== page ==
“I was really sad when I heard about the demise of Rajesh Khanna. And so I decided to pay a tribute to my favourite Bollywood hero,” with that Ranjit Dahiya went looking for the perfect canvas on the streets of Bombay. A resident of Bandra, he knew the landscape quite well and soon found the wall he was looking for. It was a private house not very far from the sea which seemed apt for what he had in mind. He rang the bell, a lady answered. He made his case and she agreed. And after about four days of hard work that involved endless hours of standing on a rickety ladder with rains lashing down, Ranjit gave Bombay, its king of romance back.
Ranjit Dahiya is the founder and the artist behind India’s first urban street art project – Bollywood Art Project or BAP. I met him last Saturday for coffee. BAP aims to transform the walls of Mumbai into a living memorial of Bollywood to commemorate 100 years of Hindi cinema. BAP is also trying to revive the dying art of traditional hand painted movie posters and hoardings which were the norm before digital technology took over.
I had half expected meeting a quiet, intimidating artist who wouldn’t give me more than an hour of his time. But Ranjit is a pleasant, down-to-earth, friendly guy. As we sat chatting in the coffee shop, Ranjit graciously shared stories about his life. Below are some excerpts from our conversation:
Ranjit grew up in a small town in Haryana, drawing his favourite Bollywood actors to pass time. He started working as a painter and painted shop signages. He knew he had an eye for art and eventually got admitted to National Institute of Design. In 2008, after graduating from NID, Ranjit came to Bombay to work as a graphic designer with an advertising agency. It was here that he found his true calling.
“When I first came to Bombay, I was a little disappointed to see that the the city lacked the Bollywood charm that’s so unique. Bombay is the birthplace of Bollywood. Millions of people visit the city every year to ‘see’ Bollywood and yet there is no visual representation of Indian cinema here. I started BAP with the aim to bringing the essence of Bollywood on the streets of Bombay and make it accessible to the common man.”
Thus began BAP:
His first mural was ‘Anarkali‘, a film from the Golden Era (1953). Located on Chapel Road in Bandra, this is easily one of my favourites. This was followed by the piece on ‘angry young man’ (Amitabh Bachchan) from the movie Deewar (1975) and then came the tribute to Rajesh Khanna after his demise in July 2012.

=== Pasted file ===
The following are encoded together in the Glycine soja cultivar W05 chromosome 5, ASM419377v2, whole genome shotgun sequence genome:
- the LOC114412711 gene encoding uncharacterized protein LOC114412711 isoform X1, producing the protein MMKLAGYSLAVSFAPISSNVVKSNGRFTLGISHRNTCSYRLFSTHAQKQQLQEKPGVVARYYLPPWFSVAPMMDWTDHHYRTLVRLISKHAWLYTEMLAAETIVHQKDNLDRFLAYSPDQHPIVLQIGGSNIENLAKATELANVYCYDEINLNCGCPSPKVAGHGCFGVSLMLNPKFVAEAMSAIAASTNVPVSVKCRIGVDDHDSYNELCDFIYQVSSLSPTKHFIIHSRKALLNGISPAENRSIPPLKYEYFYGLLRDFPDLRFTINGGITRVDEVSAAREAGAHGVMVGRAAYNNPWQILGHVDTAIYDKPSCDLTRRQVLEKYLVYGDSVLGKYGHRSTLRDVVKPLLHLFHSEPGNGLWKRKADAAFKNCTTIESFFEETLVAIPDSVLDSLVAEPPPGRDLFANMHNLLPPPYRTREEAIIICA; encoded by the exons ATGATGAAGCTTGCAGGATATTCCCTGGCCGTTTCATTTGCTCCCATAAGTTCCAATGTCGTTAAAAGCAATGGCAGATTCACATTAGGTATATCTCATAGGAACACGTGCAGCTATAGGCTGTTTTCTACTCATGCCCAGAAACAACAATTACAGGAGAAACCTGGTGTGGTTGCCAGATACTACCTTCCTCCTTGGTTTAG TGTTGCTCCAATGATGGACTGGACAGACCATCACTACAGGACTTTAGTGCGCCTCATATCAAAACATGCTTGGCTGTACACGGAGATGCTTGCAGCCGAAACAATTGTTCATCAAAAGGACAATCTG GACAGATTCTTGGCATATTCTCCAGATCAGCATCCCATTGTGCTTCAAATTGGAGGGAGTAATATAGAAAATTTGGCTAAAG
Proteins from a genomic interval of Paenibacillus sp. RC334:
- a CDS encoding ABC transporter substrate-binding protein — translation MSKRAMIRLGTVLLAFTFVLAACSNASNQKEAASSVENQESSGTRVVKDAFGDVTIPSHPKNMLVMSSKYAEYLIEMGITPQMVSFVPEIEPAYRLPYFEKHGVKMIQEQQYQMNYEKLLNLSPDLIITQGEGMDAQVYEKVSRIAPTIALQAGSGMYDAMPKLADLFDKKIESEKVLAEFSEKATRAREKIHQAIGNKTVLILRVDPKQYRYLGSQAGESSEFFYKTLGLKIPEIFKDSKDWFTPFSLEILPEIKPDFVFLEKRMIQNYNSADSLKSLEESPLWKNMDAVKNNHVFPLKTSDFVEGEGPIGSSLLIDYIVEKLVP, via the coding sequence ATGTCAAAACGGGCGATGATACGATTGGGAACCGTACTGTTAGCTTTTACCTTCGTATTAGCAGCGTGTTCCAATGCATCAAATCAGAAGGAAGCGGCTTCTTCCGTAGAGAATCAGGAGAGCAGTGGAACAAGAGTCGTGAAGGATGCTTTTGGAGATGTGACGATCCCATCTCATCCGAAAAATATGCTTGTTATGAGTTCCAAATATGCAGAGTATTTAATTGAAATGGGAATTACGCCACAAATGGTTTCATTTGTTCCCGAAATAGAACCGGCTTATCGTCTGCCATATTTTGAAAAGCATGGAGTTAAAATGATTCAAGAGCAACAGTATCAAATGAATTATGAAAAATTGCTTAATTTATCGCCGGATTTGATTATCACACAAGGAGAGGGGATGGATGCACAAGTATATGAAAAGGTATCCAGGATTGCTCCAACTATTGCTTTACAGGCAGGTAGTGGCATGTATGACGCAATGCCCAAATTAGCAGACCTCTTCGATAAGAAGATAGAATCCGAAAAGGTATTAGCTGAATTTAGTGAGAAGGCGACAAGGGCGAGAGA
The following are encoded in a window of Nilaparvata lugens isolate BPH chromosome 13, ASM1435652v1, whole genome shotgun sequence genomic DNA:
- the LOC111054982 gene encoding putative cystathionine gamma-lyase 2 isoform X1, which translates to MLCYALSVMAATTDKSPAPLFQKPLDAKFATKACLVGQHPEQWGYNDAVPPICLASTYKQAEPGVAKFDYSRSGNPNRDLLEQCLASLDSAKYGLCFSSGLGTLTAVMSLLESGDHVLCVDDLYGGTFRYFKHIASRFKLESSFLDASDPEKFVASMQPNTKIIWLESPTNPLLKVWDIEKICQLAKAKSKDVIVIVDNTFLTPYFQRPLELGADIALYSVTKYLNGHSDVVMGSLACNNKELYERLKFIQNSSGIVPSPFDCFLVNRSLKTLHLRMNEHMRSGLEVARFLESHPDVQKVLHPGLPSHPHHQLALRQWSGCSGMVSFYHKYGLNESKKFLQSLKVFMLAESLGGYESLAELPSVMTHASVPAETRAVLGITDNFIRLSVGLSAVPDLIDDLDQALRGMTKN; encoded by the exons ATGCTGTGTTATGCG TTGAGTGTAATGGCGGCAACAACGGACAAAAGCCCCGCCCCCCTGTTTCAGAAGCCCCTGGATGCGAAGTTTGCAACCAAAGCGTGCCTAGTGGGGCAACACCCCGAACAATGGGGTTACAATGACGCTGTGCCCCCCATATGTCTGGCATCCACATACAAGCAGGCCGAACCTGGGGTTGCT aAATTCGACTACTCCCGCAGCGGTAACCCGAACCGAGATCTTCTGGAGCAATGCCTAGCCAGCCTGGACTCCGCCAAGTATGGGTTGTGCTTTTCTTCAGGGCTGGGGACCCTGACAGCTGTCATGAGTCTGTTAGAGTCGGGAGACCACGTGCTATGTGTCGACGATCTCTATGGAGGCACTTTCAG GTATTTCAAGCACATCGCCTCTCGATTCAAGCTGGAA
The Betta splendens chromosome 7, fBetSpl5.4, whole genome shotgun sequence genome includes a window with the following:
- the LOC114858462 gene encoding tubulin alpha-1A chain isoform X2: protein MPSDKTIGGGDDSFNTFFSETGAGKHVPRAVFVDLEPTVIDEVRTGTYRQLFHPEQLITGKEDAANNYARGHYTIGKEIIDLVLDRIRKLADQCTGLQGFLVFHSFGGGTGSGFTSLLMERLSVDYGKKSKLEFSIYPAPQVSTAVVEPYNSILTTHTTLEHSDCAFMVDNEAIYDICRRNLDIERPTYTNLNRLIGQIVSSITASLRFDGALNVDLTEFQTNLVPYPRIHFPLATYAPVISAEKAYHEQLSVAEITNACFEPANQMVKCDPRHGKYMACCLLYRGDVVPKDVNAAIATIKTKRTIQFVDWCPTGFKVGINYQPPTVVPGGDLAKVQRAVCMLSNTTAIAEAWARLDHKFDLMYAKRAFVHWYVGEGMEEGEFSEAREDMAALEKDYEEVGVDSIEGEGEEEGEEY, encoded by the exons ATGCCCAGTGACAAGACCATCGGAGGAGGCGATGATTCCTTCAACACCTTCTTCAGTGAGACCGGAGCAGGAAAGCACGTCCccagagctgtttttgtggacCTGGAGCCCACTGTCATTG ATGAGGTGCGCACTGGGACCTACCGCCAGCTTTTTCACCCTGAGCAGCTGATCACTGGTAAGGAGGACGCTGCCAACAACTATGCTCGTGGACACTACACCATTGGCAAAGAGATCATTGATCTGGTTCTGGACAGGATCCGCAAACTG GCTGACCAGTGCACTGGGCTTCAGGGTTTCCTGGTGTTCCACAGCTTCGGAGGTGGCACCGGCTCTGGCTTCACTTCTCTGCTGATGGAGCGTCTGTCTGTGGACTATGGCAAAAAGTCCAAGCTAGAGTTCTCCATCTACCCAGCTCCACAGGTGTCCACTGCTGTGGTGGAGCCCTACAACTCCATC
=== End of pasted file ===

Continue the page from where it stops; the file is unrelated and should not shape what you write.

Ranjit eventually quit his full time job to pursue this passion. BAP is slowly giving Bombay a much needed makeover. Each painting is a sweet reminder of an era gone by. The streets suddenly have more character, a charm which Bombay so desperately needs. While the pretty Madhubala painting at Chapel Road makes passers by fondly reminisce the queen of Bollywood, there’s a wall dedicated to the famous villain ‘Mogambo’ from the 80′s cult movie Mr. India near Carter Road.
As I walked down the streets of Bandra with Ranjit, I noticed how popular he is in the neighborhood. People smile and wave at him, passers by ask him about his well being, and everyone is happy to see him. I asked him if he planned to take BAP to other areas of Bombay – “I would love to! But permissions and logistics are difficult to manage and I don’t have a team currently,” he replied promptly.
Ranjit now works as a freelance graphic designer and even designs mobile apps. The money from these projects is used to fund his paintings. Each painting costs around Rs 35000 and funds are hard to come by. But Ranjit plans to continue for as long as possible. “There is a long list of stars I still want to paint starting from Guru Dutt, Johny Lever, Helen, Raj Kapoor..”
Ranjit’s work is being noticed and well appreciated by national and international media like the The Hindustan Times, New York Times among others. He has also done exhibitions in Paris. I asked him what does his family have to say about his success. “I called up my mom the other day and asked her if she saw my picture and read the article in The Hindustan Times. She said yes but what’s the big deal? Earlier you used to climb ladders to paint shop signages and now after all these years you’re still climbing ladders and painting walls!” Well, mothers always have the last word.
You can follow BAP via Facebook and Twitter.
Photography by Krupali Rajyani.
Bharti believes that every suitcase tells a story and she likes sharing these stories on her blog ‘Suitcaseofstories.wordpress.com‘. In addition to writing about travel, she also likes taking street photographs with her phone camera.